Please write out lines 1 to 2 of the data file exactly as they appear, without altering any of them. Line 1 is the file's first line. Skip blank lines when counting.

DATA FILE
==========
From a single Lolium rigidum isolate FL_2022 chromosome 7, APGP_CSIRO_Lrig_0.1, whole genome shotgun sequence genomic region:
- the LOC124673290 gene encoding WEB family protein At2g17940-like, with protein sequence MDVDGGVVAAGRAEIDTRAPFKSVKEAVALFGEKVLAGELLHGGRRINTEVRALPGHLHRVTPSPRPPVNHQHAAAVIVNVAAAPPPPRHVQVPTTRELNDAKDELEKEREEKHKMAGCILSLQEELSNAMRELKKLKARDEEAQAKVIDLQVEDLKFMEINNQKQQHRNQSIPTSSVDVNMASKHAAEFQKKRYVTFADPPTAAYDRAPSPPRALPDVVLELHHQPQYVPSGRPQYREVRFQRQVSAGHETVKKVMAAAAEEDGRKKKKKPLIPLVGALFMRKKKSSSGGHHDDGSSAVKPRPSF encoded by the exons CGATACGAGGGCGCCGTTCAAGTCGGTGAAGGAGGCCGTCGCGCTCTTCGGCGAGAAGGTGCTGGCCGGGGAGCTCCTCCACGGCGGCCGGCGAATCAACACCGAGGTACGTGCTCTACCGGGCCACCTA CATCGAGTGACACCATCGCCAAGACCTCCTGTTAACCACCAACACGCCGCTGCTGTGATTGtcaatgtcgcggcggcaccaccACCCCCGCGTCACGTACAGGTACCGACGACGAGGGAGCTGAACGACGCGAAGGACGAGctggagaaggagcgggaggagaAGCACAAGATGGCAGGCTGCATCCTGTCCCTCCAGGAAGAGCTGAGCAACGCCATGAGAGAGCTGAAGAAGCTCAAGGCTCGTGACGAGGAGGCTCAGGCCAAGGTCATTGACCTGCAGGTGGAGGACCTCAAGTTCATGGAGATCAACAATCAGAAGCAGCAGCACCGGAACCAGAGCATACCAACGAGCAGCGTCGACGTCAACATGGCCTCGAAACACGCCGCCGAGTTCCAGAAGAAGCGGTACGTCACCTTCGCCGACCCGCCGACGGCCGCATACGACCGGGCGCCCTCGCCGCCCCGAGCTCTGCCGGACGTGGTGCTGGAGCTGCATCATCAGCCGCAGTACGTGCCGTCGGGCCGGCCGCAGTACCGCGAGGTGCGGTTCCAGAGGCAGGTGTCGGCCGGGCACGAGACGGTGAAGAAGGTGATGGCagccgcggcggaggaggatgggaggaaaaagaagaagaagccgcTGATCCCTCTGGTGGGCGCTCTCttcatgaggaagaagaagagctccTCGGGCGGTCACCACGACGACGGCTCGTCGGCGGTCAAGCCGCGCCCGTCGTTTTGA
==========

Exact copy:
From a single Lolium rigidum isolate FL_2022 chromosome 7, APGP_CSIRO_Lrig_0.1, whole genome shotgun sequence genomic region:
- the LOC124673290 gene encoding WEB family protein At2g17940-like, with protein sequence MDVDGGVVAAGRAEIDTRAPFKSVKEAVALFGEKVLAGELLHGGRRINTEVRALPGHLHRVTPSPRPPVNHQHAAAVIVNVAAAPPPPRHVQVPTTRELNDAKDELEKEREEKHKMAGCILSLQEELSNAMRELKKLKARDEEAQAKVIDLQVEDLKFMEINNQKQQHRNQSIPTSSVDVNMASKHAAEFQKKRYVTFADPPTAAYDRAPSPPRALPDVVLELHHQPQYVPSGRPQYREVRFQRQVSAGHETVKKVMAAAAEEDGRKKKKKPLIPLVGALFMRKKKSSSGGHHDDGSSAVKPRPSF encoded by the exons CGATACGAGGGCGCCGTTCAAGTCGGTGAAGGAGGCCGTCGCGCTCTTCGGCGAGAAGGTGCTGGCCGGGGAGCTCCTCCACGGCGGCCGGCGAATCAACACCGAGGTACGTGCTCTACCGGGCCACCTA CATCGAGTGACACCATCGCCAAGACCTCCTGTTAACCACCAACACGCCGCTGCTGTGATTGtcaatgtcgcggcggcaccaccACCCCCGCGTCACGTACAGGTACCGACGACGAGGGAGCTGAACGACGCGAAGGACGAGctggagaaggagcgggaggagaAGCACAAGATGGCAGGCTGCATCCTGTCCCTCCAGGAAGAGCTGAGCAACGCCATGAGAGAGCTGAAGAAGCTCAAGGCTCGTGACGAGGAGGCTCAGGCCAAGGTCATTGACCTGCAGGTGGAGGACCTCAAGTTCATGGAGATCAACAATCAGAAGCAGCAGCACCGGAACCAGAGCATACCAACGAGCAGCGTCGACGTCAACATGGCCTCGAAACACGCCGCCGAGTTCCAGAAGAAGCGGTACGTCACCTTCGCCGACCCGCCGACGGCCGCATACGACCGGGCGCCCTCGCCGCCCCGAGCTCTGCCGGACGTGGTGCTGGAGCTGCATCATCAGCCGCAGTACGTGCCGTCGGGCCGGCCGCAGTACCGCGAGGTGCGGTTCCAGAGGCAGGTGTCGGCCGGGCACGAGACGGTGAAGAAGGTGATGGCagccgcggcggaggaggatgggaggaaaaagaagaagaagccgcTGATCCCTCTGGTGGGCGCTCTCttcatgaggaagaagaagagctccTCGGGCGGTCACCACGACGACGGCTCGTCGGCGGTCAAGCCGCGCCCGTCGTTTTGA